Internet snooping by the NSA might still keep on shocking the world, it does not stop the US from raising security concerns when other countries – like China – plan to do the same. Defense analyst Wendell Minnick looked at a new paper commissioned by the US-China Economic and Security Review Commission (USCC) for Defense News.
The People’s Liberation Army (PLA) is working to leverage cloud computing skills that help the military’s “informatization” efforts, including connecting and integrating the military’s many systems into a single information technology framework. China’s civilian foreign intelligence collection organization, the Ministry of State Security (MSS), oversees projects aimed at bringing foreign cloud computing investment to China.
One area of concern, cited in the report, is the Microsoft and 21Vianet cloud computing partnership, which could provide a way for US companies to access China’s cloud computing network. China’s 21Vianet is a data center services provider, which is incorporated in the Caymen Islands to avoid telecommunications ownership restrictions. Microsoft has agreed to provide 21Vianet with Office 365, Software as a Service, and Windows Azure. Microsoft’s current plan is to allow Chinese cloud computing centers operated by 21Vianet to be fully integrated into Microsoft’s global cloud computer network, which includes Europe and North America.
The report said this was “alarming” and “even small-scale requests for sensitive information may cause security concerns.” The report reminds the reader that in the past Microsoft had provided the Chinese government with the “full source code for Microsoft Windows and other core products, which may have enabled the PLA and Chinese intelligence services to more effectively penetrate and exploit foreign systems and infrastructure.” This danger would be further raised by Windows Azure’s global data centers. “If Microsoft’s Chinese and non-Chinese cloud data centers are interconnected in the manner currently planned, there is a risk that any legal demands the Chinese government makes of 21Vianet to access and monitor its data-center operations may in turn allow the Chinese government to access foreign data centers outside China through Microsoft’s Windows Azure network.”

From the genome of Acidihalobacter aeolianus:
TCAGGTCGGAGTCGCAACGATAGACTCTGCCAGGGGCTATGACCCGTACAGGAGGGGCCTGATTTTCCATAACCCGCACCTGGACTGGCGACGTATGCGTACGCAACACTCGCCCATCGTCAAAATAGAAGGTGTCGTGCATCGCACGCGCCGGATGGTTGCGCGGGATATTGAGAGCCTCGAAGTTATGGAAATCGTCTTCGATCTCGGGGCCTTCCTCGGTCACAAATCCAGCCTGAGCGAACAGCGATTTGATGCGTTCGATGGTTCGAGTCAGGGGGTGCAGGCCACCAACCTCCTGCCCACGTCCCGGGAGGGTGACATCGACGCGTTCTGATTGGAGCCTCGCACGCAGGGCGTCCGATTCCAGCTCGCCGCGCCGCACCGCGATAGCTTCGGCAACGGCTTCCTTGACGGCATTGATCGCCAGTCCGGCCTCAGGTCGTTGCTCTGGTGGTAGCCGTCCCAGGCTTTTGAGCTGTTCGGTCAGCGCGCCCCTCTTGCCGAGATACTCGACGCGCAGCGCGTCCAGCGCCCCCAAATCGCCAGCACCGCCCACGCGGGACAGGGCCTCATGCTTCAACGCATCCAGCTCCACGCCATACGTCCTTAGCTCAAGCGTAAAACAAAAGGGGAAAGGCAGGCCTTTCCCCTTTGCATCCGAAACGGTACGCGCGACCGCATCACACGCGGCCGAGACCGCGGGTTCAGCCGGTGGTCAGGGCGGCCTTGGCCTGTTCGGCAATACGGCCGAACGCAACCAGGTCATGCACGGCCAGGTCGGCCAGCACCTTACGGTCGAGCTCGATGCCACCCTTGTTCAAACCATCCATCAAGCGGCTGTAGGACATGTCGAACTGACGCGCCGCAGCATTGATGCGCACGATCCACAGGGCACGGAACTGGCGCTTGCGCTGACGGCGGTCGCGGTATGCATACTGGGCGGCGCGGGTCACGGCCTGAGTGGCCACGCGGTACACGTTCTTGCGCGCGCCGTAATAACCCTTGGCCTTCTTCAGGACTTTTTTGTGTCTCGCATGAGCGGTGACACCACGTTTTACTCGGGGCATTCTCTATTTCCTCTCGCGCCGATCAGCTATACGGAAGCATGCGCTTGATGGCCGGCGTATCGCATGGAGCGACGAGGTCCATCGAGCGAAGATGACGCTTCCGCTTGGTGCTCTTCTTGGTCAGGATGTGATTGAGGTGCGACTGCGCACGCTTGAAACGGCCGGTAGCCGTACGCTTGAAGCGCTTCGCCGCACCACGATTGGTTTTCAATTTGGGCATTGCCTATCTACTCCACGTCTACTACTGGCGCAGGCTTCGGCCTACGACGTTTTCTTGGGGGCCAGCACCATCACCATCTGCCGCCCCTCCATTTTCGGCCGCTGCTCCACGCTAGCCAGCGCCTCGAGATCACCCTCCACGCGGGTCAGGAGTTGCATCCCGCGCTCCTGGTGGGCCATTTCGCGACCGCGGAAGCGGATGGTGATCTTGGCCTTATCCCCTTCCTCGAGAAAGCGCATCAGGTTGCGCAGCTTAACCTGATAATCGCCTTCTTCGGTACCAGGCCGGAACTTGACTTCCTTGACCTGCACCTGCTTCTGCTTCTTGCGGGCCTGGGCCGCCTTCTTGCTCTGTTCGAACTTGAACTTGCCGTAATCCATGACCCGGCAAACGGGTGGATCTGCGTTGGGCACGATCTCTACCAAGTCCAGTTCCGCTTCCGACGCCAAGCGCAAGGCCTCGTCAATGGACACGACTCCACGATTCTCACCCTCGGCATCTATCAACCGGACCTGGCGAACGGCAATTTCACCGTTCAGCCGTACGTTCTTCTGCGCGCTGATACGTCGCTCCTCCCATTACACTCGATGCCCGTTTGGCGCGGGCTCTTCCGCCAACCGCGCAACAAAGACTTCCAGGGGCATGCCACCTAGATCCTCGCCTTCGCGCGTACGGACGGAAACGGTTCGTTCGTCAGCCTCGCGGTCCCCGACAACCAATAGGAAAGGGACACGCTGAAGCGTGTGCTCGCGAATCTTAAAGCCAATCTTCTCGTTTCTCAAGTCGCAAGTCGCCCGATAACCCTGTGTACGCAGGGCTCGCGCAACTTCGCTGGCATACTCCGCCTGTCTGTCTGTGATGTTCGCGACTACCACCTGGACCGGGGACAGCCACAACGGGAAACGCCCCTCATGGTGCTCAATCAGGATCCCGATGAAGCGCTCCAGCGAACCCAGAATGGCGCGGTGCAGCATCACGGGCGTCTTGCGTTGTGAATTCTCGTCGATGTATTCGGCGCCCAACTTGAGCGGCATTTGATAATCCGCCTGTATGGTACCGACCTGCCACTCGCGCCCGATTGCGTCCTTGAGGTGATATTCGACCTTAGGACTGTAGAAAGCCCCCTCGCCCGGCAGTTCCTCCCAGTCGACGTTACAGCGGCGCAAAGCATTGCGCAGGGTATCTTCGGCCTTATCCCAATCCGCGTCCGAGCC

Even more disturbing is the direct involvement of the Chinese intelligence services in government-led cloud computing development. For example, although the Chongqing Special Cloud Computing Zone project was being overseen by the municipal government, the approval process for setting it up has gone through the MSS. A letter sent by the MSS to Chongqing officials stated that the MSS was working to “actively support and coordinate with” the municipal government on an ongoing basis. The MSS would provide “leading guidance and corresponding requirements.”
Should Facebook, Twitter and Google+ worry now Tencent, Baidu, Sina, Alibaba and Xiaomi have plans to expand globally, asked the China Weekly Hangout on September 5. Not yet, said investor William Yung, media-expert Paul Fox and Tech-in-Asia editor Steven Millward. Well, maybe Whatsapp should. Moderation by Fons Tuinstra of the China Speakers Bureau.